Any way to do this without having to fseek(), so that it can be used on streams - mwag 2016-11-20 21:29
@mwag you can just skip the column type checking and import the columns all as text instead - user5359531 2018-04-17 15:49


9

Many thanks for bernie's answer! Had to tweak it a bit - here's what worked for me:

import csv, sqlite3
conn = sqlite3.connect("pcfc.sl3")
curs = conn.cursor()
curs.execute("CREATE TABLE PCFC (id INTEGER PRIMARY KEY, type INTEGER, term TEXT, definition TEXT);")
reader = csv.reader(open('PC.txt', 'r'), delimiter='|')
for row in reader:
    to_db = [unicode(row[0], "utf8"), unicode(row[1], "utf8"), unicode(row[2], "utf8")]
    curs.execute("INSERT INTO PCFC (type, term, definition) VALUES (?, ?, ?);", to_db)
conn.commit()

My text file (PC.txt) looks like this:

1 | Term 1 | Definition 1
2 | Term 2 | Definition 2
3 | Term 3 | Definition 3
2012-09-14 21:37
by jiy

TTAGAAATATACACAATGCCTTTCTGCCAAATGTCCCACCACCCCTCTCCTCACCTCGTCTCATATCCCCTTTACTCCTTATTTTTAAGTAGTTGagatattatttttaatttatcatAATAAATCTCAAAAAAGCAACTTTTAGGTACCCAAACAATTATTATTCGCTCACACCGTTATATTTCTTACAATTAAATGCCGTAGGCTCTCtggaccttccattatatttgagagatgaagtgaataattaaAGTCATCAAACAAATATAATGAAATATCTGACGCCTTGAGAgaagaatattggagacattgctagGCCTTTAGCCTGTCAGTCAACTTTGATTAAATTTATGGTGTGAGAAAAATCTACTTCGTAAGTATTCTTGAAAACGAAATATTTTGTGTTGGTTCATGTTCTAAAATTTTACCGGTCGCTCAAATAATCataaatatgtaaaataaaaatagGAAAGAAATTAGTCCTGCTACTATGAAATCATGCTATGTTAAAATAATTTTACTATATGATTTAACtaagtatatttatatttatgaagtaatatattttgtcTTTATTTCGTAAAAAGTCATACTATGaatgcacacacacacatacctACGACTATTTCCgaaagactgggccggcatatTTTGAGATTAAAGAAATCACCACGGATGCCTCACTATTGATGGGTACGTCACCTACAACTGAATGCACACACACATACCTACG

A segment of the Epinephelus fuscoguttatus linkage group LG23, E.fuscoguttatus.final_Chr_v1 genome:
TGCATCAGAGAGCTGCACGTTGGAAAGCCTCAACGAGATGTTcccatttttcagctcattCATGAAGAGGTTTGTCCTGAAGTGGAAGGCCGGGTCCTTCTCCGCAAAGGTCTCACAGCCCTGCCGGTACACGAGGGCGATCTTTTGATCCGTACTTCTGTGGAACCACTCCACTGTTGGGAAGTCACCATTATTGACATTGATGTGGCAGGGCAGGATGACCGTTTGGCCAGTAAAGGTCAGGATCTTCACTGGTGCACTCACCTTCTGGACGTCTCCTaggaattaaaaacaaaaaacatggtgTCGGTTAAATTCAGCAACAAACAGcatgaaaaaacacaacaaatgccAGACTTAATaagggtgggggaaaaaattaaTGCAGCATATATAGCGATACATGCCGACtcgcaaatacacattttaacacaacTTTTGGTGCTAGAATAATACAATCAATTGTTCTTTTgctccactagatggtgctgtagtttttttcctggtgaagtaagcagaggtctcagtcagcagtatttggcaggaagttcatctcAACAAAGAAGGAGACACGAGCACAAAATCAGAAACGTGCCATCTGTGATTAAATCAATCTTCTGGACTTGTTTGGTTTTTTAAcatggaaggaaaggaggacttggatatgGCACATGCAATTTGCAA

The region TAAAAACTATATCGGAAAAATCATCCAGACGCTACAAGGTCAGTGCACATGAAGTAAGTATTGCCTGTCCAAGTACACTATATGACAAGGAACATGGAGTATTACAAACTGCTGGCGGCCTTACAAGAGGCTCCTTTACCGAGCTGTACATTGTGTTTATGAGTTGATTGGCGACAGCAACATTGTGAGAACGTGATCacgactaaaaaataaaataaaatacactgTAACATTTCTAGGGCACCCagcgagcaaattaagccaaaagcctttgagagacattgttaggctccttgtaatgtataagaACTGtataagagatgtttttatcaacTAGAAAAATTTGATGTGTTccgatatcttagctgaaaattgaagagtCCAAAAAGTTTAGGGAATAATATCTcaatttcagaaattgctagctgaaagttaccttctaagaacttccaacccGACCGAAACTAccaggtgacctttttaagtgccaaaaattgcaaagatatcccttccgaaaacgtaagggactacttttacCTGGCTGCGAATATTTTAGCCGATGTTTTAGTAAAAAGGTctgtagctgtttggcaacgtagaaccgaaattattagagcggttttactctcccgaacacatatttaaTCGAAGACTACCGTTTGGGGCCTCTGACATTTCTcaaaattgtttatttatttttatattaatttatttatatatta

6

#!/usr/bin/python
# -*- coding: utf-8 -*-

import sys, csv, sqlite3

def main():
    con = sqlite3.connect(sys.argv[1]) # database file input
    cur = con.cursor()
    cur.executescript("""
        DROP TABLE IF EXISTS t;
        CREATE TABLE t (COL1 TEXT, COL2 TEXT);
        """) # checks to see if table exists and makes a fresh table.

    with open(sys.argv[2], "rb") as f: # CSV file input
        reader = csv.reader(f, delimiter=',') # no header information with delimiter
        for row in reader:
            to_db = [unicode(row[0], "utf8"), unicode(row[1], "utf8")] # Appends data from CSV file representing and handling of text
            cur.execute("INSERT INTO neto (COL1, COL2) VALUES(?, ?);", to_db)